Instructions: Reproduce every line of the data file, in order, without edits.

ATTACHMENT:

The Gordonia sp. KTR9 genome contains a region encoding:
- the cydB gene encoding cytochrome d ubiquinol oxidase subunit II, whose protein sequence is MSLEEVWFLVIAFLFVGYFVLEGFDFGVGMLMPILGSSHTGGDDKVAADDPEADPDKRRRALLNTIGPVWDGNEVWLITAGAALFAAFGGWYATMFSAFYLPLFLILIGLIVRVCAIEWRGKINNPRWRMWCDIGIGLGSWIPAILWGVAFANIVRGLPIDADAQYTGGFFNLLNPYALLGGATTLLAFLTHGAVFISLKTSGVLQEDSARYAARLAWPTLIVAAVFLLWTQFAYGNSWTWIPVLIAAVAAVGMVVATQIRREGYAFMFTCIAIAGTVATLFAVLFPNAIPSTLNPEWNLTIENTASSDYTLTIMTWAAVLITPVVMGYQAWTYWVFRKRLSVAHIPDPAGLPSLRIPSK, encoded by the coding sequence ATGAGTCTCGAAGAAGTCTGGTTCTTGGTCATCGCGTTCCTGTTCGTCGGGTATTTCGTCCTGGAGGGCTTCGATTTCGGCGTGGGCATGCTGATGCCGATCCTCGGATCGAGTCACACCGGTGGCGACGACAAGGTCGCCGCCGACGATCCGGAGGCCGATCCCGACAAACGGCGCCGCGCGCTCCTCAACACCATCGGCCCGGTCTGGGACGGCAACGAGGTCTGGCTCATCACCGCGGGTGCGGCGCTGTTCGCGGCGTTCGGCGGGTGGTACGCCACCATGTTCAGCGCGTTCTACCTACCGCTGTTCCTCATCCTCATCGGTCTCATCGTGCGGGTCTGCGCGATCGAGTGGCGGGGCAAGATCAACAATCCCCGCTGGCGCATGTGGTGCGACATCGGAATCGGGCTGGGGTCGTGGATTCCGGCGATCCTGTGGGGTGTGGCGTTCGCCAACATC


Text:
The Gordonia sp. KTR9 genome contains a region encoding:
- the cydB gene encoding cytochrome d ubiquinol oxidase subunit II, whose protein sequence is MSLEEVWFLVIAFLFVGYFVLEGFDFGVGMLMPILGSSHTGGDDKVAADDPEADPDKRRRALLNTIGPVWDGNEVWLITAGAALFAAFGGWYATMFSAFYLPLFLILIGLIVRVCAIEWRGKINNPRWRMWCDIGIGLGSWIPAILWGVAFANIVRGLPIDADAQYTGGFFNLLNPYALLGGATTLLAFLTHGAVFISLKTSGVLQEDSARYAARLAWPTLIVAAVFLLWTQFAYGNSWTWIPVLIAAVAAVGMVVATQIRREGYAFMFTCIAIAGTVATLFAVLFPNAIPSTLNPEWNLTIENTASSDYTLTIMTWAAVLITPVVMGYQAWTYWVFRKRLSVAHIPDPAGLPSLRIPSK, encoded by the coding sequence ATGAGTCTCGAAGAAGTCTGGTTCTTGGTCATCGCGTTCCTGTTCGTCGGGTATTTCGTCCTGGAGGGCTTCGATTTCGGCGTGGGCATGCTGATGCCGATCCTCGGATCGAGTCACACCGGTGGCGACGACAAGGTCGCCGCCGACGATCCGGAGGCCGATCCCGACAAACGGCGCCGCGCGCTCCTCAACACCATCGGCCCGGTCTGGGACGGCAACGAGGTCTGGCTCATCACCGCGGGTGCGGCGCTGTTCGCGGCGTTCGGCGGGTGGTACGCCACCATGTTCAGCGCGTTCTACCTACCGCTGTTCCTCATCCTCATCGGTCTCATCGTGCGGGTCTGCGCGATCGAGTGGCGGGGCAAGATCAACAATCCCCGCTGGCGCATGTGGTGCGACATCGGAATCGGGCTGGGGTCGTGGATTCCGGCGATCCTGTGGGGTGTGGCGTTCGCCAACATC